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Australian vegetated coastal ecosystems as global hotspots for climate change mitigation


Serrano, O and Lovelock, CE and Atwood, TB and Macreadie, PI and Canto, R and Phinn, S and Arias-Ortiz, A and Bai, L and Baldock, J and Bedulli, C and Carnell, P and Connolly, RM and Donaldson, P and Esteban, A and Ewers Lewis, CJ and Eyre, BD and Hayes, MA and Horwitz, P and Hutley, LB and Kavazos, CRJ and Kelleway, JJ and Kendrick, GA and Kilminster, K and Lafratta, A and Lee, S and Lavery, S and Maher, DT and Marba, N and Masque, P and Mateo, MA and Mount, RE and Ralph, PJ and Roelfsema, C and Rozaimi, M and Ruhon, R and Salinas, C and Samper-Villarreal, J and Sanderman, J and Sanders, CJ and Santos, I and Sharples, C and Steven, ADL and Cannard, T and Trevathan-Tackett, SM and Duarte, CM, Australian vegetated coastal ecosystems as global hotspots for climate change mitigation, Nature Communications, 10, (1) Article 4313. ISSN 2041-1723 (2019) [Refereed Article]

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The Author(s) 2019. Open Access This article is licensed under a Creative Commons Attribution 4.0 International (CC BY 4.0) License, which permits use, sharing, adaptation, distribution and reproduction in any medium or format, as long as you give appropriate credit to the original author(s) and the source, provide a link to the Creative Commons license, and indicate if changes were made.

DOI: doi:10.1038/s41467-019-12176-8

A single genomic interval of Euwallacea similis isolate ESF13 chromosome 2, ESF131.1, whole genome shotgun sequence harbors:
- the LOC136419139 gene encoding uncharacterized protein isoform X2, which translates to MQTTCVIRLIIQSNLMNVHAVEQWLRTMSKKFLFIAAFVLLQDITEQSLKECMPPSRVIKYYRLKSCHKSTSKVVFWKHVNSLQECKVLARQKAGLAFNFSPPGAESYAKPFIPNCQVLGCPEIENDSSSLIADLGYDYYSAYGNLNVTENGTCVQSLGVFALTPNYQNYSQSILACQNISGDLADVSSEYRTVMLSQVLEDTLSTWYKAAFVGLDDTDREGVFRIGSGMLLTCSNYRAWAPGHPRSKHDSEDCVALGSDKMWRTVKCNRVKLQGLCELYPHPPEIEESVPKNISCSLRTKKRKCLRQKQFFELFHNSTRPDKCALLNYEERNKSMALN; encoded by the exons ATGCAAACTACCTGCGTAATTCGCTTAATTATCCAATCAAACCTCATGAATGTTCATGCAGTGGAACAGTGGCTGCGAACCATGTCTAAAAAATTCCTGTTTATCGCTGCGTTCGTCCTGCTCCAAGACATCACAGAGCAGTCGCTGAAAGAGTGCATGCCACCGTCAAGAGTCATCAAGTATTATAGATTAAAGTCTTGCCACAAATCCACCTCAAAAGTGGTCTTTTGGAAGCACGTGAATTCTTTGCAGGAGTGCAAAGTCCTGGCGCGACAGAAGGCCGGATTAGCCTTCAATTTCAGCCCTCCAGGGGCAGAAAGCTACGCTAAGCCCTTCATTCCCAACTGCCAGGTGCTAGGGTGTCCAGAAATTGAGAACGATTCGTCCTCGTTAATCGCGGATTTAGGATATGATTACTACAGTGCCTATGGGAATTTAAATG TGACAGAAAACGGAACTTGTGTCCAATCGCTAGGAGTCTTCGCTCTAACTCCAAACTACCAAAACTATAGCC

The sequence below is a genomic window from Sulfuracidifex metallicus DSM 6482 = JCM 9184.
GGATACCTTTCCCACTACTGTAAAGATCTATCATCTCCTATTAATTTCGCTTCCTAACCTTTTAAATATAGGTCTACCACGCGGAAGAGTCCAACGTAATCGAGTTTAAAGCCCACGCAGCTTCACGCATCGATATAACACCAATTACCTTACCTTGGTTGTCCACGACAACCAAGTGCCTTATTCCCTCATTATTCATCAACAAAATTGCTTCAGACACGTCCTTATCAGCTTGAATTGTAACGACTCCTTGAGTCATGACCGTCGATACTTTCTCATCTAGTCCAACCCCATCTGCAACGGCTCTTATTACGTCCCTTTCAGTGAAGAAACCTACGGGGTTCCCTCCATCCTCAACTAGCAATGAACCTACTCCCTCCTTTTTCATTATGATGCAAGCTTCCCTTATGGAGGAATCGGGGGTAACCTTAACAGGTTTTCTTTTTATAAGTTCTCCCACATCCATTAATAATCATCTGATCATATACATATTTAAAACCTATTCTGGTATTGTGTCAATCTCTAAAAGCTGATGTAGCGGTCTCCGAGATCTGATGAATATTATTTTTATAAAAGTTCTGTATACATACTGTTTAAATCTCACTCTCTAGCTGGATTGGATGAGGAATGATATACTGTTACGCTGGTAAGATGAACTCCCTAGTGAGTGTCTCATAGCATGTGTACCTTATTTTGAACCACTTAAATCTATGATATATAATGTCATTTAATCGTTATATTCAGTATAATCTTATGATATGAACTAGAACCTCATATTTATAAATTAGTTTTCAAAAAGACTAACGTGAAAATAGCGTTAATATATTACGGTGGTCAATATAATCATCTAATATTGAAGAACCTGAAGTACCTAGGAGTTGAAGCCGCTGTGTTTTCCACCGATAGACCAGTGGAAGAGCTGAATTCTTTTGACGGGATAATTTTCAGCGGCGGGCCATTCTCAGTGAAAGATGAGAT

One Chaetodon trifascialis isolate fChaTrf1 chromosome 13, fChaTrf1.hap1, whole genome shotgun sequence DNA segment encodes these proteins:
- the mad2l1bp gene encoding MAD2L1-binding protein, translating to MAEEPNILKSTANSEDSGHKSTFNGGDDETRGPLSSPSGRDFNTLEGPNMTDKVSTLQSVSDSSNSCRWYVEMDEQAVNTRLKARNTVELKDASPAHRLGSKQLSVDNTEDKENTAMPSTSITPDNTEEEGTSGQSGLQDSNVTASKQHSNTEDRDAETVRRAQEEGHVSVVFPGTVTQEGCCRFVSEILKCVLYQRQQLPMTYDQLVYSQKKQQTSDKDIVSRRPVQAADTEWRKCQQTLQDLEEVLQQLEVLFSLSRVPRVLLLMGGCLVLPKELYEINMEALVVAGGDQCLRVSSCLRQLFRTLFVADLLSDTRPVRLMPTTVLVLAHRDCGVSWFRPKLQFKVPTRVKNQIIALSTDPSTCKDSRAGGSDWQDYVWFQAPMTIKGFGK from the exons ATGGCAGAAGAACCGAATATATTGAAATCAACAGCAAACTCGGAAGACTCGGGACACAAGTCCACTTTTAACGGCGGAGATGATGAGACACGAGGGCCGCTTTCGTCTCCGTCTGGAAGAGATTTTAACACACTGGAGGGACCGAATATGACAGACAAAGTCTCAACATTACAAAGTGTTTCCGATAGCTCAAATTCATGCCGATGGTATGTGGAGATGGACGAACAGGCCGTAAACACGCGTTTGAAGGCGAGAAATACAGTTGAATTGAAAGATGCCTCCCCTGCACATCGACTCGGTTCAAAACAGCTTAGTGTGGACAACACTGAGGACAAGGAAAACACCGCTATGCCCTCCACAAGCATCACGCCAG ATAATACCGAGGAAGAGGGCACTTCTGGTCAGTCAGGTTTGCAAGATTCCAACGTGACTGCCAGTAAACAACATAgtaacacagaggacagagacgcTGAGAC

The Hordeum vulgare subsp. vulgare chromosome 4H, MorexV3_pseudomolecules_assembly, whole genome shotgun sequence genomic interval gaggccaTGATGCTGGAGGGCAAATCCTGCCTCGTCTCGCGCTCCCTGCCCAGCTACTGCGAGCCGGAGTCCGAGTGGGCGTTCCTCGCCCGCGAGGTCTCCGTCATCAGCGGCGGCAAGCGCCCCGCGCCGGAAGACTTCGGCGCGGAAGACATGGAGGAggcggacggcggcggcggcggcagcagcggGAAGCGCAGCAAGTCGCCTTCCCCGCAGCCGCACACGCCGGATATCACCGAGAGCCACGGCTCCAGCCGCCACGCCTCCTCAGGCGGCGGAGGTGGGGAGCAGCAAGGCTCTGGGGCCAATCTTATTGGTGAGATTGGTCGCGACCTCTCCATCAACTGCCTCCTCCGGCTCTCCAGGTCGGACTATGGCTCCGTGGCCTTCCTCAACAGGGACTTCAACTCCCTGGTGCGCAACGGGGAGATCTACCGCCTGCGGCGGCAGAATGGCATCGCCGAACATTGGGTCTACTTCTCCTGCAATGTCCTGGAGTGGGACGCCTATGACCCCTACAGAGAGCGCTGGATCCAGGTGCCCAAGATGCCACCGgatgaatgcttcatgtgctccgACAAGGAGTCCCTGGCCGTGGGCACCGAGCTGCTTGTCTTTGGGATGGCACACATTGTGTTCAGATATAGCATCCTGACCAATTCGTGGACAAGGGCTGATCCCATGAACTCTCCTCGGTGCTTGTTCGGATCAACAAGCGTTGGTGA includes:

Policies aiming to preserve vegetated coastal ecosystems (VCE; tidal marshes, mangroves and seagrasses) to mitigate greenhouse gas emissions require national assessments of blue carbon resources. Here, we present organic carbon (C) storage in VCE across Australian climate regions and estimate potential annual CO2 emission benefits of VCE conservation and restoration. Australia contributes 511% of the C stored in VCE globally (70185 Tg C in aboveground biomass, and 1,0551,540 Tg C in the upper 1 m of soils). Potential CO2 emissions from current VCE losses are estimated at 2.13.1 Tg CO2-e yr-1, increasing annual CO2 emissions from land use change in Australia by 1221%. This assessment, the most comprehensive for any nation to-date, demonstrates the potential of conservation and restoration of VCE to underpin national policy development for reducing greenhouse gas emissions.

Item Details

Item Type:Refereed Article
Keywords:coastal ecosystems, global hotspots, climate change
Research Division:Environmental Sciences
Research Group:Climate change impacts and adaptation
Research Field:Ecological impacts of climate change and ecological adaptation
Objective Division:Environmental Policy, Climate Change and Natural Hazards
Objective Group:Understanding climate change
Objective Field:Effects of climate change on Australia (excl. social impacts)
UTAS Author:Mount, RE (Dr Richard Mount)
UTAS Author:Sharples, C (Dr Chris Sharples)
ID Code:152014
Year Published:2019
Web of Science® Times Cited:87
Deposited By:Geography and Spatial Science
Deposited On:2022-08-10
Last Modified:2022-09-01
Downloads:1 View Download Statistics

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